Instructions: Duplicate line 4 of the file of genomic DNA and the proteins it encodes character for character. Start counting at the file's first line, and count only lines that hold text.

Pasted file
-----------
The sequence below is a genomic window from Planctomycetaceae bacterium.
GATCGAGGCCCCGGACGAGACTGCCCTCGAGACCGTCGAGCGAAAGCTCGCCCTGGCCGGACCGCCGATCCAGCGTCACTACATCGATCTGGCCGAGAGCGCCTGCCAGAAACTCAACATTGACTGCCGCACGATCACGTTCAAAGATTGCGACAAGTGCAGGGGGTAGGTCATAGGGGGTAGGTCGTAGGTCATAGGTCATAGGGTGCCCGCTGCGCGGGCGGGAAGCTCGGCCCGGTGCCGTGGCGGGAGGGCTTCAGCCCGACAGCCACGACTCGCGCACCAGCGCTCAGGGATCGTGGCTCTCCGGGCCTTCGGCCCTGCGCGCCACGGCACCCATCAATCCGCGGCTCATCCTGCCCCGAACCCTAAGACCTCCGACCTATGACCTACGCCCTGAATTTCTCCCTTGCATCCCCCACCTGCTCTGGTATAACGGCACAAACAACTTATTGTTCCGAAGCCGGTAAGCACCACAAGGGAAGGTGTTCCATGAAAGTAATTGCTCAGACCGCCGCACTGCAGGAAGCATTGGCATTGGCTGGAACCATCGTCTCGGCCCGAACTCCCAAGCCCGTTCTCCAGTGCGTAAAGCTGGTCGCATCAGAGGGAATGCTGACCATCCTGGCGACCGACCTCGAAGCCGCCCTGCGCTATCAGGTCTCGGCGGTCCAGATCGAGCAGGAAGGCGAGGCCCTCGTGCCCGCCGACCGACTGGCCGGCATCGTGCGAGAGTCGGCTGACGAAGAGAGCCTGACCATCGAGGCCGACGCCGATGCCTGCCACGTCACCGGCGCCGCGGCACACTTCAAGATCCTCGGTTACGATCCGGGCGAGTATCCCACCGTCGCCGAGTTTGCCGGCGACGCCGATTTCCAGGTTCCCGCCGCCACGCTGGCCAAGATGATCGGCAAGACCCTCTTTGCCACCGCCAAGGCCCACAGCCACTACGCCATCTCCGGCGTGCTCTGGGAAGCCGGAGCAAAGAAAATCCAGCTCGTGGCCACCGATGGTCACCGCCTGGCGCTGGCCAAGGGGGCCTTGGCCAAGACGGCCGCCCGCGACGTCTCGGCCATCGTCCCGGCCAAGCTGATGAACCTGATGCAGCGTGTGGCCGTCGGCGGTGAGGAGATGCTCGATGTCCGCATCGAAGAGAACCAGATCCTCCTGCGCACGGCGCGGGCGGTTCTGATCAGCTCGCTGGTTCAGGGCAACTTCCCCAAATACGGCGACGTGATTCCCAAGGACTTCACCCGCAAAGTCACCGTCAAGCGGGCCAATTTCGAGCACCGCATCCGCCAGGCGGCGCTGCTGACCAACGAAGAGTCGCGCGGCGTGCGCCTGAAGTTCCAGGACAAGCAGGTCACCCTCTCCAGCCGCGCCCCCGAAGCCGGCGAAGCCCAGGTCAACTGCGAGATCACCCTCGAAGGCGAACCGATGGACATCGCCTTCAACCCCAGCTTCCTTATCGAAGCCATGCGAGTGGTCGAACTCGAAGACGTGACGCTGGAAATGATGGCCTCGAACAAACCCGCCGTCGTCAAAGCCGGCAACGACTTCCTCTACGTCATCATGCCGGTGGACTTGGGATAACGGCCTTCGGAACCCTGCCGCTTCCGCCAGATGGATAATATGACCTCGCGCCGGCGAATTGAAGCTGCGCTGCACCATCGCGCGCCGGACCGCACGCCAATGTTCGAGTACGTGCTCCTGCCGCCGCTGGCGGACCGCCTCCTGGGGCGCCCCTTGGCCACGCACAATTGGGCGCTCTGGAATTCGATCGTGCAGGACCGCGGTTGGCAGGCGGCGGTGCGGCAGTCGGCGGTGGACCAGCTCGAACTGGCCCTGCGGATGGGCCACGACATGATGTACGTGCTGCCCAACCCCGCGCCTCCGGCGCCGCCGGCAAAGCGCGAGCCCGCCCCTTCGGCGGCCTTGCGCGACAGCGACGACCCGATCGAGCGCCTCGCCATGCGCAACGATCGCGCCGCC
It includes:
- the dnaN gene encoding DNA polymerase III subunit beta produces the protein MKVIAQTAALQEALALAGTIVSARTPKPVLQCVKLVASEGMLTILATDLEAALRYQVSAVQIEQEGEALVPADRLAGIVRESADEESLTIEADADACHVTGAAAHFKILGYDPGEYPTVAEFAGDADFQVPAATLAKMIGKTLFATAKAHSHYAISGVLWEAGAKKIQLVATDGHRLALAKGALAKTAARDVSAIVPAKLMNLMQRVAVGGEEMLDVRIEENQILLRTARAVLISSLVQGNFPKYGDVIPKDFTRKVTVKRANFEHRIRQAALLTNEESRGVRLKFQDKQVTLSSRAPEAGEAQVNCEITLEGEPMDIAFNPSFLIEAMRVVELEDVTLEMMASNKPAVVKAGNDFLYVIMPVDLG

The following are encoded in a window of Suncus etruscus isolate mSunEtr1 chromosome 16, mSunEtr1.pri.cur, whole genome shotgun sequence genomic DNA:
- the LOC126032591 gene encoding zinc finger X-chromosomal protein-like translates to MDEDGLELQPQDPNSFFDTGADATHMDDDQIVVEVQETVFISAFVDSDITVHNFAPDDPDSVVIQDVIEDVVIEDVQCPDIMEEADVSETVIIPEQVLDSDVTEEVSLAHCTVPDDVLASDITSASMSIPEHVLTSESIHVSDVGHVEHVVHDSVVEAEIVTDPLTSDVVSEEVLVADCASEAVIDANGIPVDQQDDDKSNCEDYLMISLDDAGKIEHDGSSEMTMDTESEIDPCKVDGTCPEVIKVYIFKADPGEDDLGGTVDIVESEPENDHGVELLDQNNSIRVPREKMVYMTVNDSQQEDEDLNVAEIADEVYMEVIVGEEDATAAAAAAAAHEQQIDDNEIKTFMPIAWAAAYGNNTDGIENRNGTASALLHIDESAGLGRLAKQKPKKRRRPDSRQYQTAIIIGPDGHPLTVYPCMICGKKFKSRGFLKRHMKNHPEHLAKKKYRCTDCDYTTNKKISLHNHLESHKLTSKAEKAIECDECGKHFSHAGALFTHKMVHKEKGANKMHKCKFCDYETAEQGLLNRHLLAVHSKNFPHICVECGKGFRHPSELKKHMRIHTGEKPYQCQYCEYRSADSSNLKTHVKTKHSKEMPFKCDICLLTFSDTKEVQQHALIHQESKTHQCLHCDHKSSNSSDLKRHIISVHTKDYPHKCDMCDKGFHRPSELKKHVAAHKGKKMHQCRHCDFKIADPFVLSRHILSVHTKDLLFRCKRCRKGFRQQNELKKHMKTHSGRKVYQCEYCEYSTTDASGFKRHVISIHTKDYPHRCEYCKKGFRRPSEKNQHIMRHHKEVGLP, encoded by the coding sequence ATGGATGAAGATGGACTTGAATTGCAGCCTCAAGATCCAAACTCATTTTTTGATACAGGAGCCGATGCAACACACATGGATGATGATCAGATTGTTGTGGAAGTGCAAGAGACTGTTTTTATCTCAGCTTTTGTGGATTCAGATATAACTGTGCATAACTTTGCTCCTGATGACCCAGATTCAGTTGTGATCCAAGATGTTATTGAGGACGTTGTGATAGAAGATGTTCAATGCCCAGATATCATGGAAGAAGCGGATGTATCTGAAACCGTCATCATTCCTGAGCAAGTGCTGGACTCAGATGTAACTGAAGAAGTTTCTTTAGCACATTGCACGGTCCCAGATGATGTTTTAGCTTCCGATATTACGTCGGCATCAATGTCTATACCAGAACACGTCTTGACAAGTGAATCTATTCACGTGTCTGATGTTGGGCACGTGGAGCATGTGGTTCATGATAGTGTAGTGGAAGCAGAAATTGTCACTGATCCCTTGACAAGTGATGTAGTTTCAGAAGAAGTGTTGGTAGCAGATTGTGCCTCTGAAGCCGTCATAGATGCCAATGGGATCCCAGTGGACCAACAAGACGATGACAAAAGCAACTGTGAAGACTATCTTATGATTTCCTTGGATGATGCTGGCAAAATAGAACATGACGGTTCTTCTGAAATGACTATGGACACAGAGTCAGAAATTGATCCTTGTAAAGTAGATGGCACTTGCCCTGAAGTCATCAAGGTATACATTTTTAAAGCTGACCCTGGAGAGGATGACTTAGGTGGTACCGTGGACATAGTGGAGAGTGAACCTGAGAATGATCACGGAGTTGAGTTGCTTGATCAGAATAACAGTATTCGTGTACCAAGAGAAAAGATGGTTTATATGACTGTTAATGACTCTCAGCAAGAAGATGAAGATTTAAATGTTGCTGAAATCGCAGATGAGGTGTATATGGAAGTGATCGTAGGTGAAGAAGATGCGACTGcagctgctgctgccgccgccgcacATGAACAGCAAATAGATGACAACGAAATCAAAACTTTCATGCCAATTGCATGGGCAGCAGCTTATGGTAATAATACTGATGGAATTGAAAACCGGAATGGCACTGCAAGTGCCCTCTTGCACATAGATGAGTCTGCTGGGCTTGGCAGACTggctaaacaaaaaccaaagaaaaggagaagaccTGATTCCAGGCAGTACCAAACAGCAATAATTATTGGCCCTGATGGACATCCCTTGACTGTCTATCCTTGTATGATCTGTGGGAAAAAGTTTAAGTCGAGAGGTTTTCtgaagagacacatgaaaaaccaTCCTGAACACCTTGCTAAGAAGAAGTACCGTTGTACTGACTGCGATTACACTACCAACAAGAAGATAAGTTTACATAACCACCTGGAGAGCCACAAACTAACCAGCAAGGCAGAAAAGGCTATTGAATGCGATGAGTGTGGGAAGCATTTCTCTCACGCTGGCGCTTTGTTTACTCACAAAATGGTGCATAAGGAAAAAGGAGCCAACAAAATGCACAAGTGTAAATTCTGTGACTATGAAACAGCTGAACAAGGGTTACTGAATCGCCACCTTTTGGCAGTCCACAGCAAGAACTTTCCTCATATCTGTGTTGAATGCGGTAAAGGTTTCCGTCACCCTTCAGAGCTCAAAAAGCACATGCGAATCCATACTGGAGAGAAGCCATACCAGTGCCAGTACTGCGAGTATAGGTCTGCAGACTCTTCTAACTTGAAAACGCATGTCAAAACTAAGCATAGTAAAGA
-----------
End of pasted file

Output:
- the dnaN gene encoding DNA polymerase III subunit beta produces the protein MKVIAQTAALQEALALAGTIVSARTPKPVLQCVKLVASEGMLTILATDLEAALRYQVSAVQIEQEGEALVPADRLAGIVRESADEESLTIEADADACHVTGAAAHFKILGYDPGEYPTVAEFAGDADFQVPAATLAKMIGKTLFATAKAHSHYAISGVLWEAGAKKIQLVATDGHRLALAKGALAKTAARDVSAIVPAKLMNLMQRVAVGGEEMLDVRIEENQILLRTARAVLISSLVQGNFPKYGDVIPKDFTRKVTVKRANFEHRIRQAALLTNEESRGVRLKFQDKQVTLSSRAPEAGEAQVNCEITLEGEPMDIAFNPSFLIEAMRVVELEDVTLEMMASNKPAVVKAGNDFLYVIMPVDLG